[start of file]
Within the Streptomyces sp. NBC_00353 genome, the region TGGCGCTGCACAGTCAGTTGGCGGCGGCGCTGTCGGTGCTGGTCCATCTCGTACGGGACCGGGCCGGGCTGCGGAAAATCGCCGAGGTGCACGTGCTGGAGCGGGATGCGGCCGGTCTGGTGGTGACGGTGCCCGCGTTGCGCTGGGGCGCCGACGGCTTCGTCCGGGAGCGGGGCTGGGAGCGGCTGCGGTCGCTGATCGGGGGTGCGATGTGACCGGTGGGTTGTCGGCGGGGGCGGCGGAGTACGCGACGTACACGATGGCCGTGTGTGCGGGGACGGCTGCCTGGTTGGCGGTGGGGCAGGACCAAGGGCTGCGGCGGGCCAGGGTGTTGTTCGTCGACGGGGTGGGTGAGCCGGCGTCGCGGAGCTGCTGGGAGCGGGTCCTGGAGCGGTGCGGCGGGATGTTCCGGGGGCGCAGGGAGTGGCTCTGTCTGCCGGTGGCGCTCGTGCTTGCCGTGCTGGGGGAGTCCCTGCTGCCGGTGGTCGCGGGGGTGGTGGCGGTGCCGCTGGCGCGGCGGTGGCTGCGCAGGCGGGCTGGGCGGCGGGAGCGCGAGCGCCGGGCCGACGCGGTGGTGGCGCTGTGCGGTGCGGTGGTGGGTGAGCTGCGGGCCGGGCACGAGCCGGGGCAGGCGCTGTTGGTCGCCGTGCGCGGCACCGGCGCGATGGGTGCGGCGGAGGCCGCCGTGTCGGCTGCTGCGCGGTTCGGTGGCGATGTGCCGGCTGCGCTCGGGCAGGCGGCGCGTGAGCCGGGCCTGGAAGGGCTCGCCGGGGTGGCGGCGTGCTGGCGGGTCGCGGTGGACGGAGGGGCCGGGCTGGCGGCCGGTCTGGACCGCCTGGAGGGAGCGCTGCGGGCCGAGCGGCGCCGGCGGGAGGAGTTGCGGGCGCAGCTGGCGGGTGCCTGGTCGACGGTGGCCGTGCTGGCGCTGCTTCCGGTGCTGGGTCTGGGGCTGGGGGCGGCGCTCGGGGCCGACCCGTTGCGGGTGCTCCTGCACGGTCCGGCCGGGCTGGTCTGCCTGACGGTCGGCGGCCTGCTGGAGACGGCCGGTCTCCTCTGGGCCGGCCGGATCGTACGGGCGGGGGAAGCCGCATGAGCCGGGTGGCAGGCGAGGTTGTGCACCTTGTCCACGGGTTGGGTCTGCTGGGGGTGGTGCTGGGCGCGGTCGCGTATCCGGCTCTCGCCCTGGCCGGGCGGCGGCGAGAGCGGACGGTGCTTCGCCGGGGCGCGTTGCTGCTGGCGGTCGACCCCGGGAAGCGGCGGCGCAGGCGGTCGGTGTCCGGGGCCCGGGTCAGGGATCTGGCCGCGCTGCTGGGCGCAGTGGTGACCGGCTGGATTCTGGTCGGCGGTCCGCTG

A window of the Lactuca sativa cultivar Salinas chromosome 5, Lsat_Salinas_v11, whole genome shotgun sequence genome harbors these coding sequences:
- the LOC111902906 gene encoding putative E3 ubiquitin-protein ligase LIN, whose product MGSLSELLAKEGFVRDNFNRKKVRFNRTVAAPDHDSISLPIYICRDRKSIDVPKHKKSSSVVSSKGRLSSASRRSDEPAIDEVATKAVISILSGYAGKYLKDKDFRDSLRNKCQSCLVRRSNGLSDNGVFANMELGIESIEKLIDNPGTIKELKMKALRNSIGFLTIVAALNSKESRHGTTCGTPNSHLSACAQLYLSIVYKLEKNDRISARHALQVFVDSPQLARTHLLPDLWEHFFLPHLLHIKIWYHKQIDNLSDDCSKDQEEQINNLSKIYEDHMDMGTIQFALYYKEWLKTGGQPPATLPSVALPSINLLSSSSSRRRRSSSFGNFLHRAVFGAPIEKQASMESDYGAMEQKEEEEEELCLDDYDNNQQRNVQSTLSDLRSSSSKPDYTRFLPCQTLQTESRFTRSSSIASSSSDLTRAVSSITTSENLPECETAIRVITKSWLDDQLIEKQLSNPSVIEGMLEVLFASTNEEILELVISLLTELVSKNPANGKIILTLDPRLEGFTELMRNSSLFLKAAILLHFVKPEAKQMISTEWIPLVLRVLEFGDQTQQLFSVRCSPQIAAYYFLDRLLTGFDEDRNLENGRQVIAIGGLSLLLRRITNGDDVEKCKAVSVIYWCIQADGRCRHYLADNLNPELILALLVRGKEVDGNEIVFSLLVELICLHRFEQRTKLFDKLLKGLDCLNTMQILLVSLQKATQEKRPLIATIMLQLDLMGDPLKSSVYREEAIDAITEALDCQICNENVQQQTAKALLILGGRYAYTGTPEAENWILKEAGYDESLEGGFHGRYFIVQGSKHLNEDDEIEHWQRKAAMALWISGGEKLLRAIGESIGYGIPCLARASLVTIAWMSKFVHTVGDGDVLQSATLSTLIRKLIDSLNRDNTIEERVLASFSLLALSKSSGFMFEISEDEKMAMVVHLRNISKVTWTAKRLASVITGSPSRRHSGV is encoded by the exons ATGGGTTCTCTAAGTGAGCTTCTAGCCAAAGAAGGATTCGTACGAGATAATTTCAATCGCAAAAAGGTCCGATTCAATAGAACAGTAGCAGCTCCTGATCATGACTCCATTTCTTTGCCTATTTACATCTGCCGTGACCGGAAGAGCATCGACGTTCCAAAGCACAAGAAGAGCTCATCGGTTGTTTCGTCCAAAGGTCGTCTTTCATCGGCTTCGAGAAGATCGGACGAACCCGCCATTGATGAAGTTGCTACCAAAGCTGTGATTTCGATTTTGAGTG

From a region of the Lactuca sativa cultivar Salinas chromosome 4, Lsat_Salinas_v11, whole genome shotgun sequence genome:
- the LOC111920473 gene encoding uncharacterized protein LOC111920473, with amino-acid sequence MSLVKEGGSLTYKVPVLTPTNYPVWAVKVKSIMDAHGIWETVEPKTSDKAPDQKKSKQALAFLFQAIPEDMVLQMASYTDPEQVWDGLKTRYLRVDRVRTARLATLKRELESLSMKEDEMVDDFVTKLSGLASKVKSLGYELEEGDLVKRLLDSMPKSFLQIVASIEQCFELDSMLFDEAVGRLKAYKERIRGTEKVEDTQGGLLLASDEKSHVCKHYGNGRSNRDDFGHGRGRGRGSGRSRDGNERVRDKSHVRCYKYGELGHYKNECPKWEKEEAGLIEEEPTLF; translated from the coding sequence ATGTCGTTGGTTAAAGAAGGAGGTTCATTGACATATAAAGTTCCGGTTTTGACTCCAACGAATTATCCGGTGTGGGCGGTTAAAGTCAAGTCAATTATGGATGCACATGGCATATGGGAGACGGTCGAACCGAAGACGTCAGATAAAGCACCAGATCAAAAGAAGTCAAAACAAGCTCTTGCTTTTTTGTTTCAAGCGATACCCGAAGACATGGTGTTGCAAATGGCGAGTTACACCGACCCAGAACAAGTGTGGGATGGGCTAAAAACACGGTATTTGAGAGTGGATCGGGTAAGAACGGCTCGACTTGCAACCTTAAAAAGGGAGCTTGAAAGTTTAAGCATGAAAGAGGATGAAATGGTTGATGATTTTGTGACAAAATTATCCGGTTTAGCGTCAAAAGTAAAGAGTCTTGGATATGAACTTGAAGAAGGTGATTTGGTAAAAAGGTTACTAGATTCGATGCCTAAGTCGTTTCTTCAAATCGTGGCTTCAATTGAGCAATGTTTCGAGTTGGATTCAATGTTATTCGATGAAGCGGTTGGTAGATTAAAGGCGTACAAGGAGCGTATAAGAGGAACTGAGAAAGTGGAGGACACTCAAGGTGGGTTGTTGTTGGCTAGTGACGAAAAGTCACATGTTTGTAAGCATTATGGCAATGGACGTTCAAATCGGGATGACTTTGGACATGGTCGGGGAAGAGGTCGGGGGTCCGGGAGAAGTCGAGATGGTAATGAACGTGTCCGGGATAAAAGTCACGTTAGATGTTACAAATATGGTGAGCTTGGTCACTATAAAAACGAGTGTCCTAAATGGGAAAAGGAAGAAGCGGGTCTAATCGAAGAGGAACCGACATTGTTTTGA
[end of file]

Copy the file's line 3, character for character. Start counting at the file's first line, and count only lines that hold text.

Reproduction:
- the LOC111902906 gene encoding putative E3 ubiquitin-protein ligase LIN, whose product MGSLSELLAKEGFVRDNFNRKKVRFNRTVAAPDHDSISLPIYICRDRKSIDVPKHKKSSSVVSSKGRLSSASRRSDEPAIDEVATKAVISILSGYAGKYLKDKDFRDSLRNKCQSCLVRRSNGLSDNGVFANMELGIESIEKLIDNPGTIKELKMKALRNSIGFLTIVAALNSKESRHGTTCGTPNSHLSACAQLYLSIVYKLEKNDRISARHALQVFVDSPQLARTHLLPDLWEHFFLPHLLHIKIWYHKQIDNLSDDCSKDQEEQINNLSKIYEDHMDMGTIQFALYYKEWLKTGGQPPATLPSVALPSINLLSSSSSRRRRSSSFGNFLHRAVFGAPIEKQASMESDYGAMEQKEEEEEELCLDDYDNNQQRNVQSTLSDLRSSSSKPDYTRFLPCQTLQTESRFTRSSSIASSSSDLTRAVSSITTSENLPECETAIRVITKSWLDDQLIEKQLSNPSVIEGMLEVLFASTNEEILELVISLLTELVSKNPANGKIILTLDPRLEGFTELMRNSSLFLKAAILLHFVKPEAKQMISTEWIPLVLRVLEFGDQTQQLFSVRCSPQIAAYYFLDRLLTGFDEDRNLENGRQVIAIGGLSLLLRRITNGDDVEKCKAVSVIYWCIQADGRCRHYLADNLNPELILALLVRGKEVDGNEIVFSLLVELICLHRFEQRTKLFDKLLKGLDCLNTMQILLVSLQKATQEKRPLIATIMLQLDLMGDPLKSSVYREEAIDAITEALDCQICNENVQQQTAKALLILGGRYAYTGTPEAENWILKEAGYDESLEGGFHGRYFIVQGSKHLNEDDEIEHWQRKAAMALWISGGEKLLRAIGESIGYGIPCLARASLVTIAWMSKFVHTVGDGDVLQSATLSTLIRKLIDSLNRDNTIEERVLASFSLLALSKSSGFMFEISEDEKMAMVVHLRNISKVTWTAKRLASVITGSPSRRHSGV is encoded by the exons ATGGGTTCTCTAAGTGAGCTTCTAGCCAAAGAAGGATTCGTACGAGATAATTTCAATCGCAAAAAGGTCCGATTCAATAGAACAGTAGCAGCTCCTGATCATGACTCCATTTCTTTGCCTATTTACATCTGCCGTGACCGGAAGAGCATCGACGTTCCAAAGCACAAGAAGAGCTCATCGGTTGTTTCGTCCAAAGGTCGTCTTTCATCGGCTTCGAGAAGATCGGACGAACCCGCCATTGATGAAGTTGCTACCAAAGCTGTGATTTCGATTTTGAGTG